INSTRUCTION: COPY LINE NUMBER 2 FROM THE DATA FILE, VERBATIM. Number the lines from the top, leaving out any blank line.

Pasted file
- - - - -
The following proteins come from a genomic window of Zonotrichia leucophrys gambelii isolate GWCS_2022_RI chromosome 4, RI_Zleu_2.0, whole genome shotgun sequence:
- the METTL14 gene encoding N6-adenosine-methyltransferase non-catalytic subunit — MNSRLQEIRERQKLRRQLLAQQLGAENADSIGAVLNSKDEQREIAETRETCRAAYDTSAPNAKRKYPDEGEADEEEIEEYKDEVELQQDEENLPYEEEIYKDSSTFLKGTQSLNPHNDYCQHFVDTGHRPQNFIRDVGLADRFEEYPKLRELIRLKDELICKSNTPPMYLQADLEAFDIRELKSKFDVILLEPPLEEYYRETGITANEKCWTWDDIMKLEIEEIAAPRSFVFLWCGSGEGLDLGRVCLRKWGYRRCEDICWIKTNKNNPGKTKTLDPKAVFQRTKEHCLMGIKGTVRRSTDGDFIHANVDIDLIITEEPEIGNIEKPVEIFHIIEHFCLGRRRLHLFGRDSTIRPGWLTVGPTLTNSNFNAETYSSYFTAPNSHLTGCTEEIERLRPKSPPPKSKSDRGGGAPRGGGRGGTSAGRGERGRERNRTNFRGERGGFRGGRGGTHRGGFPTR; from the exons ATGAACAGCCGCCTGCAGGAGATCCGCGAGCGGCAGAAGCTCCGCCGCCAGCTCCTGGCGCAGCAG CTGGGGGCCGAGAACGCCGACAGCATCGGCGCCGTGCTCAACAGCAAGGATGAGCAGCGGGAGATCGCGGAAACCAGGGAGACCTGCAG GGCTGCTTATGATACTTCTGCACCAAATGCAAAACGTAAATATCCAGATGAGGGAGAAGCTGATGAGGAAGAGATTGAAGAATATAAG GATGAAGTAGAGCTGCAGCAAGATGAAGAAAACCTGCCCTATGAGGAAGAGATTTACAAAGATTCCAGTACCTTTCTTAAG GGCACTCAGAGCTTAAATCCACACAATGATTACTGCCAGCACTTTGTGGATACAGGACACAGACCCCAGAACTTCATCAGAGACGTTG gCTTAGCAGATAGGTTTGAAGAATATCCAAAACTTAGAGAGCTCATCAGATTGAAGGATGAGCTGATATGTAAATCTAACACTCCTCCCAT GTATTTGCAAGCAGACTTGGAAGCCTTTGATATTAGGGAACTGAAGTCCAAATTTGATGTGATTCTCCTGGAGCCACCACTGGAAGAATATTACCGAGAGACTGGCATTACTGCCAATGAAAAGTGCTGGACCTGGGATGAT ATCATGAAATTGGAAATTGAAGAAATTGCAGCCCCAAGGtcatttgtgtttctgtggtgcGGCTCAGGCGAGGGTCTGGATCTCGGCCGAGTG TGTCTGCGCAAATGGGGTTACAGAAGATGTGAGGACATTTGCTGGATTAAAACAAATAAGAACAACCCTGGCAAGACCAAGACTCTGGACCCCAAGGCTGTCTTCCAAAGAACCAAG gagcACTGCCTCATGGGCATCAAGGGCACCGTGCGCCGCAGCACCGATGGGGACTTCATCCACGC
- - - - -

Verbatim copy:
- the METTL14 gene encoding N6-adenosine-methyltransferase non-catalytic subunit — MNSRLQEIRERQKLRRQLLAQQLGAENADSIGAVLNSKDEQREIAETRETCRAAYDTSAPNAKRKYPDEGEADEEEIEEYKDEVELQQDEENLPYEEEIYKDSSTFLKGTQSLNPHNDYCQHFVDTGHRPQNFIRDVGLADRFEEYPKLRELIRLKDELICKSNTPPMYLQADLEAFDIRELKSKFDVILLEPPLEEYYRETGITANEKCWTWDDIMKLEIEEIAAPRSFVFLWCGSGEGLDLGRVCLRKWGYRRCEDICWIKTNKNNPGKTKTLDPKAVFQRTKEHCLMGIKGTVRRSTDGDFIHANVDIDLIITEEPEIGNIEKPVEIFHIIEHFCLGRRRLHLFGRDSTIRPGWLTVGPTLTNSNFNAETYSSYFTAPNSHLTGCTEEIERLRPKSPPPKSKSDRGGGAPRGGGRGGTSAGRGERGRERNRTNFRGERGGFRGGRGGTHRGGFPTR; from the exons ATGAACAGCCGCCTGCAGGAGATCCGCGAGCGGCAGAAGCTCCGCCGCCAGCTCCTGGCGCAGCAG CTGGGGGCCGAGAACGCCGACAGCATCGGCGCCGTGCTCAACAGCAAGGATGAGCAGCGGGAGATCGCGGAAACCAGGGAGACCTGCAG GGCTGCTTATGATACTTCTGCACCAAATGCAAAACGTAAATATCCAGATGAGGGAGAAGCTGATGAGGAAGAGATTGAAGAATATAAG GATGAAGTAGAGCTGCAGCAAGATGAAGAAAACCTGCCCTATGAGGAAGAGATTTACAAAGATTCCAGTACCTTTCTTAAG GGCACTCAGAGCTTAAATCCACACAATGATTACTGCCAGCACTTTGTGGATACAGGACACAGACCCCAGAACTTCATCAGAGACGTTG gCTTAGCAGATAGGTTTGAAGAATATCCAAAACTTAGAGAGCTCATCAGATTGAAGGATGAGCTGATATGTAAATCTAACACTCCTCCCAT GTATTTGCAAGCAGACTTGGAAGCCTTTGATATTAGGGAACTGAAGTCCAAATTTGATGTGATTCTCCTGGAGCCACCACTGGAAGAATATTACCGAGAGACTGGCATTACTGCCAATGAAAAGTGCTGGACCTGGGATGAT ATCATGAAATTGGAAATTGAAGAAATTGCAGCCCCAAGGtcatttgtgtttctgtggtgcGGCTCAGGCGAGGGTCTGGATCTCGGCCGAGTG TGTCTGCGCAAATGGGGTTACAGAAGATGTGAGGACATTTGCTGGATTAAAACAAATAAGAACAACCCTGGCAAGACCAAGACTCTGGACCCCAAGGCTGTCTTCCAAAGAACCAAG gagcACTGCCTCATGGGCATCAAGGGCACCGTGCGCCGCAGCACCGATGGGGACTTCATCCACGC